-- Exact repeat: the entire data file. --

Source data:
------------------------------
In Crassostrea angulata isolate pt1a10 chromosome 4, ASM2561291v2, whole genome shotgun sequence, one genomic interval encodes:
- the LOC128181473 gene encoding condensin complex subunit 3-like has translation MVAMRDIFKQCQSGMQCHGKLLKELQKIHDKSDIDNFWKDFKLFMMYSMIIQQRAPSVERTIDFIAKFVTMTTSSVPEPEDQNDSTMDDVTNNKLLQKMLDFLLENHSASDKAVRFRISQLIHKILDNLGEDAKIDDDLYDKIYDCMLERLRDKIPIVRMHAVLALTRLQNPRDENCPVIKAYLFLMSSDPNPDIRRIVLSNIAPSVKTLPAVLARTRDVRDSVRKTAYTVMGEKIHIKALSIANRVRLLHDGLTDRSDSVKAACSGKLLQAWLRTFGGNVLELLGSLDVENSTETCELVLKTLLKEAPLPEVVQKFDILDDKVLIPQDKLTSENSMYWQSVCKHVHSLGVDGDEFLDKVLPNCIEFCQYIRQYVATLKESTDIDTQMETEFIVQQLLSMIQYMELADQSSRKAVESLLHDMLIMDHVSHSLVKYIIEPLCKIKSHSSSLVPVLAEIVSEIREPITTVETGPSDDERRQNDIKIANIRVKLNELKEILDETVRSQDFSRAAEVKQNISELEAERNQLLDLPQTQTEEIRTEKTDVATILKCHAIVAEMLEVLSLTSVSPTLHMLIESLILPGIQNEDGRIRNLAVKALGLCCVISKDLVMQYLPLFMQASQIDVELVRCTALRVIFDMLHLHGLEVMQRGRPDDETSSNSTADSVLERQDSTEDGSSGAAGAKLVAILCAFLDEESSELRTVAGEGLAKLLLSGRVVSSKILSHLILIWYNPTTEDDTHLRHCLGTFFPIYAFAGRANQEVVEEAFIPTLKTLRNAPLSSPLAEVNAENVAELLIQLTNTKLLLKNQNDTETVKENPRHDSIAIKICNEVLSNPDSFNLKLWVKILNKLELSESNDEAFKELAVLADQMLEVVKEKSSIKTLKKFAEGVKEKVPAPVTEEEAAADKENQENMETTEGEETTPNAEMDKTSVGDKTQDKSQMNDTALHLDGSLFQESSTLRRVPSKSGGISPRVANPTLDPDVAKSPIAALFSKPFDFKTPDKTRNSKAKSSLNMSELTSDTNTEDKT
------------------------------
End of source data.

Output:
In Crassostrea angulata isolate pt1a10 chromosome 4, ASM2561291v2, whole genome shotgun sequence, one genomic interval encodes:
- the LOC128181473 gene encoding condensin complex subunit 3-like has translation MVAMRDIFKQCQSGMQCHGKLLKELQKIHDKSDIDNFWKDFKLFMMYSMIIQQRAPSVERTIDFIAKFVTMTTSSVPEPEDQNDSTMDDVTNNKLLQKMLDFLLENHSASDKAVRFRISQLIHKILDNLGEDAKIDDDLYDKIYDCMLERLRDKIPIVRMHAVLALTRLQNPRDENCPVIKAYLFLMSSDPNPDIRRIVLSNIAPSVKTLPAVLARTRDVRDSVRKTAYTVMGEKIHIKALSIANRVRLLHDGLTDRSDSVKAACSGKLLQAWLRTFGGNVLELLGSLDVENSTETCELVLKTLLKEAPLPEVVQKFDILDDKVLIPQDKLTSENSMYWQSVCKHVHSLGVDGDEFLDKVLPNCIEFCQYIRQYVATLKESTDIDTQMETEFIVQQLLSMIQYMELADQSSRKAVESLLHDMLIMDHVSHSLVKYIIEPLCKIKSHSSSLVPVLAEIVSEIREPITTVETGPSDDERRQNDIKIANIRVKLNELKEILDETVRSQDFSRAAEVKQNISELEAERNQLLDLPQTQTEEIRTEKTDVATILKCHAIVAEMLEVLSLTSVSPTLHMLIESLILPGIQNEDGRIRNLAVKALGLCCVISKDLVMQYLPLFMQASQIDVELVRCTALRVIFDMLHLHGLEVMQRGRPDDETSSNSTADSVLERQDSTEDGSSGAAGAKLVAILCAFLDEESSELRTVAGEGLAKLLLSGRVVSSKILSHLILIWYNPTTEDDTHLRHCLGTFFPIYAFAGRANQEVVEEAFIPTLKTLRNAPLSSPLAEVNAENVAELLIQLTNTKLLLKNQNDTETVKENPRHDSIAIKICNEVLSNPDSFNLKLWVKILNKLELSESNDEAFKELAVLADQMLEVVKEKSSIKTLKKFAEGVKEKVPAPVTEEEAAADKENQENMETTEGEETTPNAEMDKTSVGDKTQDKSQMNDTALHLDGSLFQESSTLRRVPSKSGGISPRVANPTLDPDVAKSPIAALFSKPFDFKTPDKTRNSKAKSSLNMSELTSDTNTEDKT